# What does the "dual" parameter in sklearn.svm.LinearSVC and sklearn.svm.LinearSVR do?

While I am more or less familiar with the idea of the SVM, I do not understand the meaning of the dual parameter, which is described in the documentation as:

dual : bool, (default=True)

Select the algorithm to either solve the dual or primal optimization problem.
Prefer dual=False when n_samples > n_features.


Can someone explain it, preferably in ELI5 style?

ELI5-style, here we go.

Kidwarts is a world-famous magical kindergarten for talented 5-year old wizards. Most of the day the kids spend playing in a large hall, which is full of fluffy puppies, magical seesaws, jumping chairs, tiny flying carpets (remote-controlled using kid-approved magic-wands), and all the other cool toys one could even imagine. Each kid has their favourite spot in the hall, where they would typically spend most of the day, petting their favourite puppy or jumping on their favourite jumping chair.

One sunny Tuesday morning miss Fluffypuff (the kindergarten's supervisor) brought a huge magic mirror to the center of the playhall. The mirror has two faces. If one looks into the mirror from one side, they would see meadows full of beautiful rainbow ponies hopping around. From the other face the mirror shows heroic fables of brave young wizards riding dragons and fighting evil witches. Obviously, it would be best if the mirror could be oriented in the room in such a way, that the "pony" face would be turned towards where most of the girls play, while the "dragon" one could be observed mostly by the boys. Everyone knows that 5 year old girls love ponies while boys adore dragons!

It is not an easy task, however. Although many boys indeed mostly hang around the corner of the hall with the flying carpets while a lot of girls prefer the corner with puppies, a bunch of kids are spread all around and could become unhappy and start crying using magical tears if the mirror is positioned unfavourably to them. Miss Fluffypuff has been strugging to find the best spot for the mirror the whole day.

Here is how she did it. First she hovered the mirror right in the middle of the room, turned in a somewhat random direction. She then waited and observed who of the kids started crying because they did not like what the mirror showed them. Based on that information, she nudged the mirror slightly towards the most unhappy kids, so that they would get to see more of their preferred side (or less of the "bad" side). After the whole day of such nudging the mirror seems to have converged to a more or less optimal orientation, with just a few kids left unhappy. To them miss Fluffypuff gave pieces delicious magical candy, so they were still quite happy after all!

In the evening Miss Fluffypuff was excited to tell the mirror story to her friend, Mister Puppypaw. "Ah, I would have done things differently" said Mister Puppypaw, twirling his gorgeous mustache with his fingers. My method would be the following: I would first pick two kids in the room, and ask them to decide on their favourite orientation for the mirror. Then I would see who of the other kids complains about the mirror, add them to the team and have the new team decide together again. If at this point there were still unhappy kids, I would continue adding them to the "council" and let them find a compromise which suited everyone. We would thus end up with the situation, where the configuration of the mirror is decided to satisfy precisely the group of kids who care about it, while those without opinion would not have to be bothered. This would be super fair, wouldn't it?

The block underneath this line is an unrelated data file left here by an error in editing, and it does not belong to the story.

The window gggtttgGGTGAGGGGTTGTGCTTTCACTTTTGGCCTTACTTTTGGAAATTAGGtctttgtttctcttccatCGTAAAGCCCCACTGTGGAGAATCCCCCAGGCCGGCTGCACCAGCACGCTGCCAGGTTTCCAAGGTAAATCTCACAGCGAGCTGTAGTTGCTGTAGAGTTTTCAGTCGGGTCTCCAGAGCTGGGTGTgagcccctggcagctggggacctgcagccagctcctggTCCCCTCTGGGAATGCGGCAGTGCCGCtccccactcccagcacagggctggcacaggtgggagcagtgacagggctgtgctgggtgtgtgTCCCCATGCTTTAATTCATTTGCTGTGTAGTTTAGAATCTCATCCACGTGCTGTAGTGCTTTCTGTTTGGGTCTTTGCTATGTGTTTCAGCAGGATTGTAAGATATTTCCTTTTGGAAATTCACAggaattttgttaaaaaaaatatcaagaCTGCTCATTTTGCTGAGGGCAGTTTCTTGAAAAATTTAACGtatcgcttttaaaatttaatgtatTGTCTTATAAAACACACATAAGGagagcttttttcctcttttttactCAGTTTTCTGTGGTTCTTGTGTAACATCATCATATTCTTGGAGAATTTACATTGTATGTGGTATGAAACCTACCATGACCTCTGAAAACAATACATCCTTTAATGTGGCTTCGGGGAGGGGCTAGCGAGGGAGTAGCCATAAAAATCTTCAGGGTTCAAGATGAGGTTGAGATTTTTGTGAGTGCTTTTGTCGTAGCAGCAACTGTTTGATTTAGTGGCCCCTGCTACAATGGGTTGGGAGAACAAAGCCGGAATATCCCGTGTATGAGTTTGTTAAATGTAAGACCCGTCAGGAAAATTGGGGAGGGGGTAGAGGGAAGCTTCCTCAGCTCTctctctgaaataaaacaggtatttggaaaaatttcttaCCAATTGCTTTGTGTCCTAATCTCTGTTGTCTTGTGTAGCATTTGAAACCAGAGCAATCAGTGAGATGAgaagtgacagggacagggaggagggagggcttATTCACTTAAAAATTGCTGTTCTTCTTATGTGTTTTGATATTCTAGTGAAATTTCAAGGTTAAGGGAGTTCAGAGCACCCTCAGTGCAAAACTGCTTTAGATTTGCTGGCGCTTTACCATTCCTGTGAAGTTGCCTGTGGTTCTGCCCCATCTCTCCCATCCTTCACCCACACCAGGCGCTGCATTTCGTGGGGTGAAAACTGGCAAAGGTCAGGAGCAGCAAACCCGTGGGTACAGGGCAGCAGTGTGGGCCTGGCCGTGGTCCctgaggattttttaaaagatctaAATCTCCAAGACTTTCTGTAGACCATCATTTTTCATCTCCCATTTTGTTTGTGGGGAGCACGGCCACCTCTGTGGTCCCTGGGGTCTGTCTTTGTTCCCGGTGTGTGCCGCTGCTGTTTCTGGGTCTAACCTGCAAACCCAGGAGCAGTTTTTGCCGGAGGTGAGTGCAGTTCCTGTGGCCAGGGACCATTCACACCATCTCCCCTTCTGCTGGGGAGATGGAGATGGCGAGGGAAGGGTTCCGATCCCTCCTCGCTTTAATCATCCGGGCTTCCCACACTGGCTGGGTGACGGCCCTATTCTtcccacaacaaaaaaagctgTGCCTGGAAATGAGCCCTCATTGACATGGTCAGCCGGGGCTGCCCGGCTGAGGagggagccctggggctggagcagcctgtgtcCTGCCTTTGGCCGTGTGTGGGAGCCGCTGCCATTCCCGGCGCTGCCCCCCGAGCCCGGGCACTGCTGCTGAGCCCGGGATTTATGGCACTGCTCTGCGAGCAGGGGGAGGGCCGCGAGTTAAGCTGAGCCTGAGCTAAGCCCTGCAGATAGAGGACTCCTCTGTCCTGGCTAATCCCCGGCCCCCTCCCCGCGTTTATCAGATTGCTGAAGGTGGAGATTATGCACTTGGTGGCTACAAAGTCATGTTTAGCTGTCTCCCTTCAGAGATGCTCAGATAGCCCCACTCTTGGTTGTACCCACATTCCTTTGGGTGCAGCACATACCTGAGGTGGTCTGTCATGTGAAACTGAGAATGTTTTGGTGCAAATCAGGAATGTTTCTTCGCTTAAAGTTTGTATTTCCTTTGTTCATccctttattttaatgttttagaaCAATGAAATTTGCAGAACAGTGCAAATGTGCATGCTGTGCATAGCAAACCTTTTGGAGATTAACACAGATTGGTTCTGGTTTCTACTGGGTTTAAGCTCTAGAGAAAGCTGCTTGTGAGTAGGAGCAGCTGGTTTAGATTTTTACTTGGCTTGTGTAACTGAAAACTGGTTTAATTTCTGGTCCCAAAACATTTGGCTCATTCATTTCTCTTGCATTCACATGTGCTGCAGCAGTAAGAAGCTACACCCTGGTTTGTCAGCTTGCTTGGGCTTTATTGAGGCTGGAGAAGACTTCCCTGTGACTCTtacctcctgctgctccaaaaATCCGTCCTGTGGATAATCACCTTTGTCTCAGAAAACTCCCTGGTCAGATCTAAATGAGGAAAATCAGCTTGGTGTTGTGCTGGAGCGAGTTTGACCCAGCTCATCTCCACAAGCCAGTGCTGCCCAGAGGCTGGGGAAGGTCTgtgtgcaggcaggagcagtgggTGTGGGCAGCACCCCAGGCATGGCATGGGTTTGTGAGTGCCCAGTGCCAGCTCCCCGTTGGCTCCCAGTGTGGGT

Miss Fluffypuff agreed, but noted that her method also seemed totally fair in the end. They kissed and lived happily ever after. The End.

In this story, Miss Fluffypuff was solving the primal problem. That is, she was searching for the orientation $$\mathbf{w}$$ of the mirror directly. Mister Puppypaw, instead, proceeded in a roundabout, dual manner. He assumed that we can always compute the orientation $$\mathbf{w}$$ by having each kid vote on their preference, and aggregating these votes:

$$\mathbf{w} = \sum_{i} \alpha_i \mathbf{x}_i,$$

where $$\mathbf{x}_i$$ is the favourite position of kid $$i$$ and $$\alpha_i$$ is the vote (which will be $$0$$ if the kid does not care, positive if the kid prefers one face of the mirror, and negative otherwise). Consequently, the problem of Mister Puppypaw is not in finding the best orientation $$\mathbf{w}$$ directly, but rather in figuring out the vector of "votes" $$\mathbf{\alpha}$$ (from which the orientation $$\mathbf{w}$$ can be derived in a straightforward manner). YOu can also say that his main problem would be to find a subset of kids whose vote would be nonzero - these would be the "support vectors".

When $$\mathbf{w}$$ is just a two-dimensional vector and the number of kids is large, as is in the original story, the method of miss Fluffypuff is probably the best. Keeping track of a two-dimensional orientation of the mirror is simpler than managing a list of hundred or so "votes" or figuring out a proper subset of "kids who care".

If there were only one or two kids, however, it would instead be faster to just ask them rather than play this "mirror-nudging" game. Similarly, if the mirror had a million different knobs which needed to be configured, it would be easier to let even a hundred kids simply vote on their preferences (assuming each kid has a clear idea what million-knob configuration fits him best), rather than carefully tune these knobs in tiny increments, checking who of the kids started crying after every change.

In the end, either of the two methods would produce the same result, though.

• your story was too distractive for me, I couldn't focus on the proper answer anymore, although it's good! May 2, 2023 at 9:08